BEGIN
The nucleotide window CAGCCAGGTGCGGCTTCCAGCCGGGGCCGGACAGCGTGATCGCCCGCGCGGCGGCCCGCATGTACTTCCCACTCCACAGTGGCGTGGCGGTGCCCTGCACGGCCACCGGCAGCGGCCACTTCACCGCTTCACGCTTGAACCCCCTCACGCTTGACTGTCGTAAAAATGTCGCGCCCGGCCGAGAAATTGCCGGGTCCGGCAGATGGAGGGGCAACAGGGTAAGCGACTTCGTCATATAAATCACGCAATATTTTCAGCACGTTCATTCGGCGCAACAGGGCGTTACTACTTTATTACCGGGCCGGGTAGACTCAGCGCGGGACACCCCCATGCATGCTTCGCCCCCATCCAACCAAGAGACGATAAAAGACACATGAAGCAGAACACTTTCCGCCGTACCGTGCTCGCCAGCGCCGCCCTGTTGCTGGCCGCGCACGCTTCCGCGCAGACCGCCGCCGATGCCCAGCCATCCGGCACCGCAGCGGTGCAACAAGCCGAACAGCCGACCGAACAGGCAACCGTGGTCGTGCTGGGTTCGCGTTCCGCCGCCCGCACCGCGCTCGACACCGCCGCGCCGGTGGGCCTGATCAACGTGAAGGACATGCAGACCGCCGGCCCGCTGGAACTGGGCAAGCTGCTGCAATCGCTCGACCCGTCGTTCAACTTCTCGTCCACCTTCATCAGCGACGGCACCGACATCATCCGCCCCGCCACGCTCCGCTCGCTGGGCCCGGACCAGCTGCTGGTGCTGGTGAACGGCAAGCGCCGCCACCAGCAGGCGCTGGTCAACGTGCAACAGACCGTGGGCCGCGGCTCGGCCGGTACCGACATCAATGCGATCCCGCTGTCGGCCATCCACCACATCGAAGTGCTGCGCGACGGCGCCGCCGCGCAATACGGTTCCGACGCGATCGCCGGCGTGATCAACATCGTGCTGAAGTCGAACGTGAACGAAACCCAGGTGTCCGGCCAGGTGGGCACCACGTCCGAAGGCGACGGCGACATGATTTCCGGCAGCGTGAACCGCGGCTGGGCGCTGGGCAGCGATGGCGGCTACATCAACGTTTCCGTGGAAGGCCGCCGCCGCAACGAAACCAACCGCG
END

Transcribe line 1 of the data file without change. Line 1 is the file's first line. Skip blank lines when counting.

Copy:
The nucleotide window CAGCCAGGTGCGGCTTCCAGCCGGGGCCGGACAGCGTGATCGCCCGCGCGGCGGCCCGCATGTACTTCCCACTCCACAGTGGCGTGGCGGTGCCCTGCACGGCCACCGGCAGCGGCCACTTCACCGCTTCACGCTTGAACCCCCTCACGCTTGACTGTCGTAAAAATGTCGCGCCCGGCCGAGAAATTGCCGGGTCCGGCAGATGGAGGGGCAACAGGGTAAGCGACTTCGTCATATAAATCACGCAATATTTTCAGCACGTTCATTCGGCGCAACAGGGCGTTACTACTTTATTACCGGGCCGGGTAGACTCAGCGCGGGACACCCCCATGCATGCTTCGCCCCCATCCAACCAAGAGACGATAAAAGACACATGAAGCAGAACACTTTCCGCCGTACCGTGCTCGCCAGCGCCGCCCTGTTGCTGGCCGCGCACGCTTCCGCGCAGACCGCCGCCGATGCCCAGCCATCCGGCACCGCAGCGGTGCAACAAGCCGAACAGCCGACCGAACAGGCAACCGTGGTCGTGCTGGGTTCGCGTTCCGCCGCCCGCACCGCGCTCGACACCGCCGCGCCGGTGGGCCTGATCAACGTGAAGGACATGCAGACCGCCGGCCCGCTGGAACTGGGCAAGCTGCTGCAATCGCTCGACCCGTCGTTCAACTTCTCGTCCACCTTCATCAGCGACGGCACCGACATCATCCGCCCCGCCACGCTCCGCTCGCTGGGCCCGGACCAGCTGCTGGTGCTGGTGAACGGCAAGCGCCGCCACCAGCAGGCGCTGGTCAACGTGCAACAGACCGTGGGCCGCGGCTCGGCCGGTACCGACATCAATGCGATCCCGCTGTCGGCCATCCACCACATCGAAGTGCTGCGCGACGGCGCCGCCGCGCAATACGGTTCCGACGCGATCGCCGGCGTGATCAACATCGTGCTGAAGTCGAACGTGAACGAAACCCAGGTGTCCGGCCAGGTGGGCACCACGTCCGAAGGCGACGGCGACATGATTTCCGGCAGCGTGAACCGCGGCTGGGCGCTGGGCAGCGATGGCGGCTACATCAACGTTTCCGTGGAAGGCCGCCGCCGCAACGAAACCAACCGCG